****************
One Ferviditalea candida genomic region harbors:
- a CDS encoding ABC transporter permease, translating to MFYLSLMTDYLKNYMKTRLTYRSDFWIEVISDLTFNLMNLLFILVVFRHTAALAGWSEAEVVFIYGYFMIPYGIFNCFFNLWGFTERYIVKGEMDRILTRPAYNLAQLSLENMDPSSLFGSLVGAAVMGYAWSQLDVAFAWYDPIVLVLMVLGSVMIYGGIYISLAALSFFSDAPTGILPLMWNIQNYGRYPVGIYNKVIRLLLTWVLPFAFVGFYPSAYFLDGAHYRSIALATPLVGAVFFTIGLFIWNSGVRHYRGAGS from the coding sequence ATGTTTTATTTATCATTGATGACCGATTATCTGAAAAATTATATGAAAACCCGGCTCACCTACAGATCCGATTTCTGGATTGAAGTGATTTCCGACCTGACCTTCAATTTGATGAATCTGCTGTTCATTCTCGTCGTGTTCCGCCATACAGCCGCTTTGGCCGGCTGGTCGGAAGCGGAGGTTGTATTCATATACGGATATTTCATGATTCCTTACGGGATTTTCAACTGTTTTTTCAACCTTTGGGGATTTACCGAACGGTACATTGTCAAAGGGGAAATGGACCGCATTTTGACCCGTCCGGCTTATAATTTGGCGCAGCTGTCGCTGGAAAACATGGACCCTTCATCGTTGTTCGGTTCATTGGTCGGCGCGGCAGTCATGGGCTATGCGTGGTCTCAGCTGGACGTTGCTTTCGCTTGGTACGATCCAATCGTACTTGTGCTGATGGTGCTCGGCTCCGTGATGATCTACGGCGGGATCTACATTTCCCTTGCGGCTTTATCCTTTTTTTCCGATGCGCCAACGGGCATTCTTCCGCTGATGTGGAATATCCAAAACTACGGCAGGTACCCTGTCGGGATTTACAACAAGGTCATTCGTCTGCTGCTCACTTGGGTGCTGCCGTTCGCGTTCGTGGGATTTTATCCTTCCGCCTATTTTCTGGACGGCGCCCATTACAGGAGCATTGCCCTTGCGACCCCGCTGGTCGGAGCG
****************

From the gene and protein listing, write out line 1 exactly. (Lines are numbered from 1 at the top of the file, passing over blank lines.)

One Ferviditalea candida genomic region harbors: